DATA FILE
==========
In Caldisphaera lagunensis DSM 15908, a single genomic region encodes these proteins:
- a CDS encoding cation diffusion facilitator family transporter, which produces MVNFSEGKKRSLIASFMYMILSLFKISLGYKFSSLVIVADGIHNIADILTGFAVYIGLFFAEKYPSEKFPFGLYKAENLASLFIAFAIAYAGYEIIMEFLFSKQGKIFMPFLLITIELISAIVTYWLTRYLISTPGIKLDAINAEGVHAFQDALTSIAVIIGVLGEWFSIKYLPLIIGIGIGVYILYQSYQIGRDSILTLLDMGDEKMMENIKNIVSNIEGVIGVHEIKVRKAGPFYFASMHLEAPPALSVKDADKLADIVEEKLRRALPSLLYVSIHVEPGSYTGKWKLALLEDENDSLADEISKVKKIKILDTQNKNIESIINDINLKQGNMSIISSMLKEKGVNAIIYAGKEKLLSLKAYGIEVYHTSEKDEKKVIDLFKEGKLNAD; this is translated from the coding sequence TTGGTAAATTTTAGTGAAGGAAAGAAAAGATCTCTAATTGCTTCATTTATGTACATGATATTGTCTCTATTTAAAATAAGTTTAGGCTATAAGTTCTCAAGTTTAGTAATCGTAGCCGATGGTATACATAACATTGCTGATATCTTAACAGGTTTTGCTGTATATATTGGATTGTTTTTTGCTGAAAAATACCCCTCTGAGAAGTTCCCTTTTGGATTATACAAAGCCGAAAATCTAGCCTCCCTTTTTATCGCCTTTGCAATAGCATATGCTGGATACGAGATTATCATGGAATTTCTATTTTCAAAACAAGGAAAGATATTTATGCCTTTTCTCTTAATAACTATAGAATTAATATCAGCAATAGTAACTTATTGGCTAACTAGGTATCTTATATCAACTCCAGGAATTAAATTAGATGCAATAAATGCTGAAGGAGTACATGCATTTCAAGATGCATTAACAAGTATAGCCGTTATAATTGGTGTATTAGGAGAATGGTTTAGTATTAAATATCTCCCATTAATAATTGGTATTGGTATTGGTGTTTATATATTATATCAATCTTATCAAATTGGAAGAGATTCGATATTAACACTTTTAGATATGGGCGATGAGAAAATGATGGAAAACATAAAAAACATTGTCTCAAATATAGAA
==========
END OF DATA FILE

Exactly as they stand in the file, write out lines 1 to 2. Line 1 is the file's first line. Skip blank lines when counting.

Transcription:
In Caldisphaera lagunensis DSM 15908, a single genomic region encodes these proteins:
- a CDS encoding cation diffusion facilitator family transporter, which produces MVNFSEGKKRSLIASFMYMILSLFKISLGYKFSSLVIVADGIHNIADILTGFAVYIGLFFAEKYPSEKFPFGLYKAENLASLFIAFAIAYAGYEIIMEFLFSKQGKIFMPFLLITIELISAIVTYWLTRYLISTPGIKLDAINAEGVHAFQDALTSIAVIIGVLGEWFSIKYLPLIIGIGIGVYILYQSYQIGRDSILTLLDMGDEKMMENIKNIVSNIEGVIGVHEIKVRKAGPFYFASMHLEAPPALSVKDADKLADIVEEKLRRALPSLLYVSIHVEPGSYTGKWKLALLEDENDSLADEISKVKKIKILDTQNKNIESIINDINLKQGNMSIISSMLKEKGVNAIIYAGKEKLLSLKAYGIEVYHTSEKDEKKVIDLFKEGKLNAD; this is translated from the coding sequence TTGGTAAATTTTAGTGAAGGAAAGAAAAGATCTCTAATTGCTTCATTTATGTACATGATATTGTCTCTATTTAAAATAAGTTTAGGCTATAAGTTCTCAAGTTTAGTAATCGTAGCCGATGGTATACATAACATTGCTGATATCTTAACAGGTTTTGCTGTATATATTGGATTGTTTTTTGCTGAAAAATACCCCTCTGAGAAGTTCCCTTTTGGATTATACAAAGCCGAAAATCTAGCCTCCCTTTTTATCGCCTTTGCAATAGCATATGCTGGATACGAGATTATCATGGAATTTCTATTTTCAAAACAAGGAAAGATATTTATGCCTTTTCTCTTAATAACTATAGAATTAATATCAGCAATAGTAACTTATTGGCTAACTAGGTATCTTATATCAACTCCAGGAATTAAATTAGATGCAATAAATGCTGAAGGAGTACATGCATTTCAAGATGCATTAACAAGTATAGCCGTTATAATTGGTGTATTAGGAGAATGGTTTAGTATTAAATATCTCCCATTAATAATTGGTATTGGTATTGGTGTTTATATATTATATCAATCTTATCAAATTGGAAGAGATTCGATATTAACACTTTTAGATATGGGCGATGAGAAAATGATGGAAAACATAAAAAACATTGTCTCAAATATAGAA